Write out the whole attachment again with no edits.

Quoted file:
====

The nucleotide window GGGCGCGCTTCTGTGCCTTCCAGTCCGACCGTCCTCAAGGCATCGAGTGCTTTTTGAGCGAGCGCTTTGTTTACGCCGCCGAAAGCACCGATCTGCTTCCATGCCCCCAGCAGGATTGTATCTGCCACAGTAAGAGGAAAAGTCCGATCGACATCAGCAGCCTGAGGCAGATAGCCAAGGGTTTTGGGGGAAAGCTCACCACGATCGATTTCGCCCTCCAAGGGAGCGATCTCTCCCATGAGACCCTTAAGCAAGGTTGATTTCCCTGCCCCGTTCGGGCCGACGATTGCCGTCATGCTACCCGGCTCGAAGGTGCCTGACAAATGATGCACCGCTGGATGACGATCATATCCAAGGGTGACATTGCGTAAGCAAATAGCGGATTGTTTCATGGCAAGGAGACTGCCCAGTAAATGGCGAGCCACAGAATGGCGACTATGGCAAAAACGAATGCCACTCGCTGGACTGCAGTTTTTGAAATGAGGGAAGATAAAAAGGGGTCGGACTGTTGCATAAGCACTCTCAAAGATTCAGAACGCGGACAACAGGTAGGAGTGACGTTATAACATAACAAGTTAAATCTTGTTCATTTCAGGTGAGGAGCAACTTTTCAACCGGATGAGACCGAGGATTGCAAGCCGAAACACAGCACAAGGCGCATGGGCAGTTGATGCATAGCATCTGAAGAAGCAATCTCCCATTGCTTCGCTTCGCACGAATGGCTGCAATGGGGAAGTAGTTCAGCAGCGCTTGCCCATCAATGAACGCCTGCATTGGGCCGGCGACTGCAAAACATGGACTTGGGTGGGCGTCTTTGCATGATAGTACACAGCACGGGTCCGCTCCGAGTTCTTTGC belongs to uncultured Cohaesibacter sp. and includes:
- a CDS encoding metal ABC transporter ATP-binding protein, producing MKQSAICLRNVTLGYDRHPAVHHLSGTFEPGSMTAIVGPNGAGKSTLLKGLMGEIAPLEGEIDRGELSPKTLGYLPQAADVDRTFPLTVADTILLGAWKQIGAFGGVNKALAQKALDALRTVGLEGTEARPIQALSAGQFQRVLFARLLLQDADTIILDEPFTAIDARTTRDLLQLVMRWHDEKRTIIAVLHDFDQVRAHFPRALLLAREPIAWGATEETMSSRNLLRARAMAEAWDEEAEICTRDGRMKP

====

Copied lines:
The nucleotide window GGGCGCGCTTCTGTGCCTTCCAGTCCGACCGTCCTCAAGGCATCGAGTGCTTTTTGAGCGAGCGCTTTGTTTACGCCGCCGAAAGCACCGATCTGCTTCCATGCCCCCAGCAGGATTGTATCTGCCACAGTAAGAGGAAAAGTCCGATCGACATCAGCAGCCTGAGGCAGATAGCCAAGGGTTTTGGGGGAAAGCTCACCACGATCGATTTCGCCCTCCAAGGGAGCGATCTCTCCCATGAGACCCTTAAGCAAGGTTGATTTCCCTGCCCCGTTCGGGCCGACGATTGCCGTCATGCTACCCGGCTCGAAGGTGCCTGACAAATGATGCACCGCTGGATGACGATCATATCCAAGGGTGACATTGCGTAAGCAAATAGCGGATTGTTTCATGGCAAGGAGACTGCCCAGTAAATGGCGAGCCACAGAATGGCGACTATGGCAAAAACGAATGCCACTCGCTGGACTGCAGTTTTTGAAATGAGGGAAGATAAAAAGGGGTCGGACTGTTGCATAAGCACTCTCAAAGATTCAGAACGCGGACAACAGGTAGGAGTGACGTTATAACATAACAAGTTAAATCTTGTTCATTTCAGGTGAGGAGCAACTTTTCAACCGGATGAGACCGAGGATTGCAAGCCGAAACACAGCACAAGGCGCATGGGCAGTTGATGCATAGCATCTGAAGAAGCAATCTCCCATTGCTTCGCTTCGCACGAATGGCTGCAATGGGGAAGTAGTTCAGCAGCGCTTGCCCATCAATGAACGCCTGCATTGGGCCGGCGACTGCAAAACATGGACTTGGGTGGGCGTCTTTGCATGATAGTACACAGCACGGGTCCGCTCCGAGTTCTTTGC belongs to uncultured Cohaesibacter sp. and includes:
- a CDS encoding metal ABC transporter ATP-binding protein, producing MKQSAICLRNVTLGYDRHPAVHHLSGTFEPGSMTAIVGPNGAGKSTLLKGLMGEIAPLEGEIDRGELSPKTLGYLPQAADVDRTFPLTVADTILLGAWKQIGAFGGVNKALAQKALDALRTVGLEGTEARPIQALSAGQFQRVLFARLLLQDADTIILDEPFTAIDARTTRDLLQLVMRWHDEKRTIIAVLHDFDQVRAHFPRALLLAREPIAWGATEETMSSRNLLRARAMAEAWDEEAEICTRDGRMKP